Valencia test -- 14-20 January 2002 The BMW WilliamsF1 Team concluded a productive non-stop seven day test in Valencia this afternoon, the second stage of an intensive pre-season programme. The test, conducted by both team drivers, Ralf...
Valencia test -- 14-20 January 2002
The BMW WilliamsF1 Team concluded a productive non-stop seven day test in Valencia this afternoon, the second stage of an intensive pre-season programme. The test, conducted by both team drivers, Ralf Schumacher & Juan Pablo Montoya, as well as both official test drivers, Marc Gene and new recruit Antonio Pizzonia, and was the last before the team's 2002 car, the FW24, is scheduled for its shakedown on January 25th at Silverstone.
As in Barcelona the previous week, the test programme was conducted with a combination of 2001 season and interim chassis to run BMW's new engine, the P82, as well as associated gearbox and drivetrain updates. Assessment of the new powertrain was conducted in tandem with extensive Michelin tyre testing in a variety of conditions, and a range of subsidiary component testing including braking and electronic control systems.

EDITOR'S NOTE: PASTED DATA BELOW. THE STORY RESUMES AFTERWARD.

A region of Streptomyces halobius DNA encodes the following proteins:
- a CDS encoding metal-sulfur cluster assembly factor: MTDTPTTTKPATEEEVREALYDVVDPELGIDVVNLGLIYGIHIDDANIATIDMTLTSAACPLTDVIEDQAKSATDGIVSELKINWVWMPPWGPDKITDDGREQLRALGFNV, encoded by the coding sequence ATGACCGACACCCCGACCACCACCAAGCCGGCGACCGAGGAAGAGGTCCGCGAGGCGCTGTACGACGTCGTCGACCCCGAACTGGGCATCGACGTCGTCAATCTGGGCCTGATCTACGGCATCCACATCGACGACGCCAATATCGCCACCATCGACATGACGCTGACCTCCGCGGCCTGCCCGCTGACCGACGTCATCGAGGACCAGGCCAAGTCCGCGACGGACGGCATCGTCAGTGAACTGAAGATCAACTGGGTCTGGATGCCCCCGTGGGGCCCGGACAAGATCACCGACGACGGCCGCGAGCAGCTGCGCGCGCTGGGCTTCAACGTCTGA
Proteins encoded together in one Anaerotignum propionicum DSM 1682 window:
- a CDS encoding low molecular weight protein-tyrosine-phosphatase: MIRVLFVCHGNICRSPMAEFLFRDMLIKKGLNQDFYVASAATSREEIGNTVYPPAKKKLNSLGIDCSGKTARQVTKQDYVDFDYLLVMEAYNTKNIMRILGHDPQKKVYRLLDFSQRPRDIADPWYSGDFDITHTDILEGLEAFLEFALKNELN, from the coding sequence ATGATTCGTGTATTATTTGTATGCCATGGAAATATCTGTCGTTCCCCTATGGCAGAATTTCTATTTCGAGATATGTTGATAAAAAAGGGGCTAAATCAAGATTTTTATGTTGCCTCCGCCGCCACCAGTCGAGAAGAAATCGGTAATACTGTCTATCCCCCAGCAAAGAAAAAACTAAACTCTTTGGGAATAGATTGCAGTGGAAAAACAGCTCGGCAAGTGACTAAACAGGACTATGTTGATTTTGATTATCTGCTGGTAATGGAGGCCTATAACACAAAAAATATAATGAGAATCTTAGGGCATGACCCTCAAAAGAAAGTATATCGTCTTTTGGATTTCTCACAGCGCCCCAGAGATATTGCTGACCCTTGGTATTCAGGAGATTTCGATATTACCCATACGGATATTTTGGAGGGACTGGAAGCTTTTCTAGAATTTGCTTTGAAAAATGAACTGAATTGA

Sam Michael (Chief Operations Engineer, WilliamsF1): "Since January 7th, it's been a really intense programme in Spain, which is set to continue in Barcelona as of next weekend, so all credit really to the entire team both at the circuit and those supporting us back at Grove and Munich for making it so productive. We encountered some problems at the start of the week, but all of the small niggles were quickly ironed out and the drivers managed to clock up substantial and invaluable mileage.
"We have focused our attentions on reliability running of the major components that are new to the car for 2002, as well as committing extensive energy to assessing Michelin's new compounds and constructions. By today I am happy with both the performance and reliability we have been able to achieve."
Mario Theissen (BMW Motorsport Director):
"A seven day test needs a massive input of resources, which makes it nearly impossible to keep all three cars running all day for this long. Therefore it is even more pleasing that we managed to get through to most of our programme. As before in Barcelona,
"we generated a lot of information about the new engine from the test, things one simply can not learn while running the machine on the test bench. Considering these high demands and the richness of information we generated, it was good, and now we have th e benefit of five days without testing to work in Munich."